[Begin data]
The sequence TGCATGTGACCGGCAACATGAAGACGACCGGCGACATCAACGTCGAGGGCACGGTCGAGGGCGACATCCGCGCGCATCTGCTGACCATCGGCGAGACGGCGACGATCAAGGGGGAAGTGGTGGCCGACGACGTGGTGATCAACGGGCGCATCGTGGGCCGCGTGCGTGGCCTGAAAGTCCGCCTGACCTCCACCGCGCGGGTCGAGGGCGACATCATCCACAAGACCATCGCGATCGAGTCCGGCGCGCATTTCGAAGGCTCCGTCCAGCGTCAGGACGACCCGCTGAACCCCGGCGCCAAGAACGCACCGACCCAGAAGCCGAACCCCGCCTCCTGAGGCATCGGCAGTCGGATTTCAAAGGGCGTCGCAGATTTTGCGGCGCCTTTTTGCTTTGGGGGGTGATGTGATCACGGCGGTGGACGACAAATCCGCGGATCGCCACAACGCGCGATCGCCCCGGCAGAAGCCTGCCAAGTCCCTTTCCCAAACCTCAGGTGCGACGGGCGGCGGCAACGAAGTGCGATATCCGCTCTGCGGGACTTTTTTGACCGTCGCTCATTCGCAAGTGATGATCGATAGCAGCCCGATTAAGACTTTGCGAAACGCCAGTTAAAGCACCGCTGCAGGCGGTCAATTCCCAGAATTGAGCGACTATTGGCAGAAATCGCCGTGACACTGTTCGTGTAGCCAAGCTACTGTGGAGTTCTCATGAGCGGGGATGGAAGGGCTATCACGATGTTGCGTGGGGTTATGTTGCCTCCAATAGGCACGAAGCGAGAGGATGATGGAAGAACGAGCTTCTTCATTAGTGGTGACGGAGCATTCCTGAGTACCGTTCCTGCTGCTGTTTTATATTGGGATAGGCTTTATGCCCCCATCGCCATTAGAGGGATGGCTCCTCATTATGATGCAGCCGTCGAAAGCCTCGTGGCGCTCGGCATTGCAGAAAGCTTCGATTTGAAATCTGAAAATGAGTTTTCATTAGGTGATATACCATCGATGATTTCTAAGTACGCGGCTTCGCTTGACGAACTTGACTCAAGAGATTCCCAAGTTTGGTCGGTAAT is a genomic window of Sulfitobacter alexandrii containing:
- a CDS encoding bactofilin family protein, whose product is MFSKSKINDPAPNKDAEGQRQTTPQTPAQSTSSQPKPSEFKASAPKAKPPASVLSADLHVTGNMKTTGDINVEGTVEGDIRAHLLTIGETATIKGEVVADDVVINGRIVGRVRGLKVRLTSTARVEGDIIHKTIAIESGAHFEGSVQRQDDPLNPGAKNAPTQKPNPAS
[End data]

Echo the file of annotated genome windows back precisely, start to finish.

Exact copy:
The sequence TGCATGTGACCGGCAACATGAAGACGACCGGCGACATCAACGTCGAGGGCACGGTCGAGGGCGACATCCGCGCGCATCTGCTGACCATCGGCGAGACGGCGACGATCAAGGGGGAAGTGGTGGCCGACGACGTGGTGATCAACGGGCGCATCGTGGGCCGCGTGCGTGGCCTGAAAGTCCGCCTGACCTCCACCGCGCGGGTCGAGGGCGACATCATCCACAAGACCATCGCGATCGAGTCCGGCGCGCATTTCGAAGGCTCCGTCCAGCGTCAGGACGACCCGCTGAACCCCGGCGCCAAGAACGCACCGACCCAGAAGCCGAACCCCGCCTCCTGAGGCATCGGCAGTCGGATTTCAAAGGGCGTCGCAGATTTTGCGGCGCCTTTTTGCTTTGGGGGGTGATGTGATCACGGCGGTGGACGACAAATCCGCGGATCGCCACAACGCGCGATCGCCCCGGCAGAAGCCTGCCAAGTCCCTTTCCCAAACCTCAGGTGCGACGGGCGGCGGCAACGAAGTGCGATATCCGCTCTGCGGGACTTTTTTGACCGTCGCTCATTCGCAAGTGATGATCGATAGCAGCCCGATTAAGACTTTGCGAAACGCCAGTTAAAGCACCGCTGCAGGCGGTCAATTCCCAGAATTGAGCGACTATTGGCAGAAATCGCCGTGACACTGTTCGTGTAGCCAAGCTACTGTGGAGTTCTCATGAGCGGGGATGGAAGGGCTATCACGATGTTGCGTGGGGTTATGTTGCCTCCAATAGGCACGAAGCGAGAGGATGATGGAAGAACGAGCTTCTTCATTAGTGGTGACGGAGCATTCCTGAGTACCGTTCCTGCTGCTGTTTTATATTGGGATAGGCTTTATGCCCCCATCGCCATTAGAGGGATGGCTCCTCATTATGATGCAGCCGTCGAAAGCCTCGTGGCGCTCGGCATTGCAGAAAGCTTCGATTTGAAATCTGAAAATGAGTTTTCATTAGGTGATATACCATCGATGATTTCTAAGTACGCGGCTTCGCTTGACGAACTTGACTCAAGAGATTCCCAAGTTTGGTCGGTAAT is a genomic window of Sulfitobacter alexandrii containing:
- a CDS encoding bactofilin family protein, whose product is MFSKSKINDPAPNKDAEGQRQTTPQTPAQSTSSQPKPSEFKASAPKAKPPASVLSADLHVTGNMKTTGDINVEGTVEGDIRAHLLTIGETATIKGEVVADDVVINGRIVGRVRGLKVRLTSTARVEGDIIHKTIAIESGAHFEGSVQRQDDPLNPGAKNAPTQKPNPAS